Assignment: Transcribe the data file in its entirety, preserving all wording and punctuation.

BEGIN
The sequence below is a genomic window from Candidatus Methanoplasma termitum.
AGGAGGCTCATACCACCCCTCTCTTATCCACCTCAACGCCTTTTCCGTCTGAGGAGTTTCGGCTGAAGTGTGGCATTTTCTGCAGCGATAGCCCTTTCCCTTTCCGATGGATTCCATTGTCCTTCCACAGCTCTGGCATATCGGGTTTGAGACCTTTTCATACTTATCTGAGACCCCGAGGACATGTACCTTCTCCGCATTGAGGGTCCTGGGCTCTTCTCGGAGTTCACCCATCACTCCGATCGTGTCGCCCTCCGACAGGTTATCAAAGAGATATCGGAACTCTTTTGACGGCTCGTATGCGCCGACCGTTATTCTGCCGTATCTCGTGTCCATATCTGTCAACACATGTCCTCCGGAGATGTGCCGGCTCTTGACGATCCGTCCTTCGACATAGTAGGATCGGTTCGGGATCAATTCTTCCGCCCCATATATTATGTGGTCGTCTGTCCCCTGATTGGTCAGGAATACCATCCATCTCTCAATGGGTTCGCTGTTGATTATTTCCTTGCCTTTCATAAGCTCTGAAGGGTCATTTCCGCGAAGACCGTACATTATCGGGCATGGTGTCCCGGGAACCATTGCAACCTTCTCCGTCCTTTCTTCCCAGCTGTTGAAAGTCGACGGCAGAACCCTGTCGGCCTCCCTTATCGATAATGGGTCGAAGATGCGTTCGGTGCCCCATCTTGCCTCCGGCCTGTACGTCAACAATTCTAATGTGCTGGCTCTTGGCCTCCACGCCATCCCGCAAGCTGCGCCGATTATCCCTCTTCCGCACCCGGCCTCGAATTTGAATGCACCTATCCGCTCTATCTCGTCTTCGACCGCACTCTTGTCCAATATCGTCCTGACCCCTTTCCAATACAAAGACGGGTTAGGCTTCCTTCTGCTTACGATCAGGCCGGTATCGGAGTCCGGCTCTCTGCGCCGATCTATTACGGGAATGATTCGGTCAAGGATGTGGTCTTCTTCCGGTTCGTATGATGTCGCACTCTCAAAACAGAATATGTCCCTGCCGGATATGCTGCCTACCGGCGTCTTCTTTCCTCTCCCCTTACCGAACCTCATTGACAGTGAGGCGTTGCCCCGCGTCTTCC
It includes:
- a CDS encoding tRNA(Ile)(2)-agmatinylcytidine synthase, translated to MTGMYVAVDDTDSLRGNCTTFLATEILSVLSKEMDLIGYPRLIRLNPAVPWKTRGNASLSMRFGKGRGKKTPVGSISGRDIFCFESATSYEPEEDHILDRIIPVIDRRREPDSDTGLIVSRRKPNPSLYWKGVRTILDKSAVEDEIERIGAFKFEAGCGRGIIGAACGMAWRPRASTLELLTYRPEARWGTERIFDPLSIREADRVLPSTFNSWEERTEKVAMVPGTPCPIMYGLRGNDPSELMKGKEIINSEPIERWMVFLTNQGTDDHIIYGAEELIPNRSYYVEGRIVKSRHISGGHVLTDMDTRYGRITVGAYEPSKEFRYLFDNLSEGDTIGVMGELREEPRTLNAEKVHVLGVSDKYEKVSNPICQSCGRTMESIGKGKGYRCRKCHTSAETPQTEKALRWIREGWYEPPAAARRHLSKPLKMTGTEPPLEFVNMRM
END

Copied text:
The sequence below is a genomic window from Candidatus Methanoplasma termitum.
AGGAGGCTCATACCACCCCTCTCTTATCCACCTCAACGCCTTTTCCGTCTGAGGAGTTTCGGCTGAAGTGTGGCATTTTCTGCAGCGATAGCCCTTTCCCTTTCCGATGGATTCCATTGTCCTTCCACAGCTCTGGCATATCGGGTTTGAGACCTTTTCATACTTATCTGAGACCCCGAGGACATGTACCTTCTCCGCATTGAGGGTCCTGGGCTCTTCTCGGAGTTCACCCATCACTCCGATCGTGTCGCCCTCCGACAGGTTATCAAAGAGATATCGGAACTCTTTTGACGGCTCGTATGCGCCGACCGTTATTCTGCCGTATCTCGTGTCCATATCTGTCAACACATGTCCTCCGGAGATGTGCCGGCTCTTGACGATCCGTCCTTCGACATAGTAGGATCGGTTCGGGATCAATTCTTCCGCCCCATATATTATGTGGTCGTCTGTCCCCTGATTGGTCAGGAATACCATCCATCTCTCAATGGGTTCGCTGTTGATTATTTCCTTGCCTTTCATAAGCTCTGAAGGGTCATTTCCGCGAAGACCGTACATTATCGGGCATGGTGTCCCGGGAACCATTGCAACCTTCTCCGTCCTTTCTTCCCAGCTGTTGAAAGTCGACGGCAGAACCCTGTCGGCCTCCCTTATCGATAATGGGTCGAAGATGCGTTCGGTGCCCCATCTTGCCTCCGGCCTGTACGTCAACAATTCTAATGTGCTGGCTCTTGGCCTCCACGCCATCCCGCAAGCTGCGCCGATTATCCCTCTTCCGCACCCGGCCTCGAATTTGAATGCACCTATCCGCTCTATCTCGTCTTCGACCGCACTCTTGTCCAATATCGTCCTGACCCCTTTCCAATACAAAGACGGGTTAGGCTTCCTTCTGCTTACGATCAGGCCGGTATCGGAGTCCGGCTCTCTGCGCCGATCTATTACGGGAATGATTCGGTCAAGGATGTGGTCTTCTTCCGGTTCGTATGATGTCGCACTCTCAAAACAGAATATGTCCCTGCCGGATATGCTGCCTACCGGCGTCTTCTTTCCTCTCCCCTTACCGAACCTCATTGACAGTGAGGCGTTGCCCCGCGTCTTCC
It includes:
- a CDS encoding tRNA(Ile)(2)-agmatinylcytidine synthase, translated to MTGMYVAVDDTDSLRGNCTTFLATEILSVLSKEMDLIGYPRLIRLNPAVPWKTRGNASLSMRFGKGRGKKTPVGSISGRDIFCFESATSYEPEEDHILDRIIPVIDRRREPDSDTGLIVSRRKPNPSLYWKGVRTILDKSAVEDEIERIGAFKFEAGCGRGIIGAACGMAWRPRASTLELLTYRPEARWGTERIFDPLSIREADRVLPSTFNSWEERTEKVAMVPGTPCPIMYGLRGNDPSELMKGKEIINSEPIERWMVFLTNQGTDDHIIYGAEELIPNRSYYVEGRIVKSRHISGGHVLTDMDTRYGRITVGAYEPSKEFRYLFDNLSEGDTIGVMGELREEPRTLNAEKVHVLGVSDKYEKVSNPICQSCGRTMESIGKGKGYRCRKCHTSAETPQTEKALRWIREGWYEPPAAARRHLSKPLKMTGTEPPLEFVNMRM